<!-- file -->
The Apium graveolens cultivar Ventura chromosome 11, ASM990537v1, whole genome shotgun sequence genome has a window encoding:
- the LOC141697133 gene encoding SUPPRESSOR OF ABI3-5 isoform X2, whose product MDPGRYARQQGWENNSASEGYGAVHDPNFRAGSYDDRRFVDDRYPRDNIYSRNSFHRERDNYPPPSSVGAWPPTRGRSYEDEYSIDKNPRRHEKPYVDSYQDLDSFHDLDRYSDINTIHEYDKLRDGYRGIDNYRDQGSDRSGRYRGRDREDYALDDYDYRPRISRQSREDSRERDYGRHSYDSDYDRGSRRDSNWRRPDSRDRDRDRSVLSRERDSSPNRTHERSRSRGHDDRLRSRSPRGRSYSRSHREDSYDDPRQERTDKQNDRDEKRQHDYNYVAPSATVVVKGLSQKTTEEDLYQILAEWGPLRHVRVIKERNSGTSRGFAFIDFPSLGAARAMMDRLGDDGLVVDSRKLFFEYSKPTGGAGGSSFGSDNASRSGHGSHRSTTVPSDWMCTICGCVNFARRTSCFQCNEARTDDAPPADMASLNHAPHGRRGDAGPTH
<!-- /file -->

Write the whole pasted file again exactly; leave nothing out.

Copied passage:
The Apium graveolens cultivar Ventura chromosome 11, ASM990537v1, whole genome shotgun sequence genome has a window encoding:
- the LOC141697133 gene encoding SUPPRESSOR OF ABI3-5 isoform X2, whose product MDPGRYARQQGWENNSASEGYGAVHDPNFRAGSYDDRRFVDDRYPRDNIYSRNSFHRERDNYPPPSSVGAWPPTRGRSYEDEYSIDKNPRRHEKPYVDSYQDLDSFHDLDRYSDINTIHEYDKLRDGYRGIDNYRDQGSDRSGRYRGRDREDYALDDYDYRPRISRQSREDSRERDYGRHSYDSDYDRGSRRDSNWRRPDSRDRDRDRSVLSRERDSSPNRTHERSRSRGHDDRLRSRSPRGRSYSRSHREDSYDDPRQERTDKQNDRDEKRQHDYNYVAPSATVVVKGLSQKTTEEDLYQILAEWGPLRHVRVIKERNSGTSRGFAFIDFPSLGAARAMMDRLGDDGLVVDSRKLFFEYSKPTGGAGGSSFGSDNASRSGHGSHRSTTVPSDWMCTICGCVNFARRTSCFQCNEARTDDAPPADMASLNHAPHGRRGDAGPTH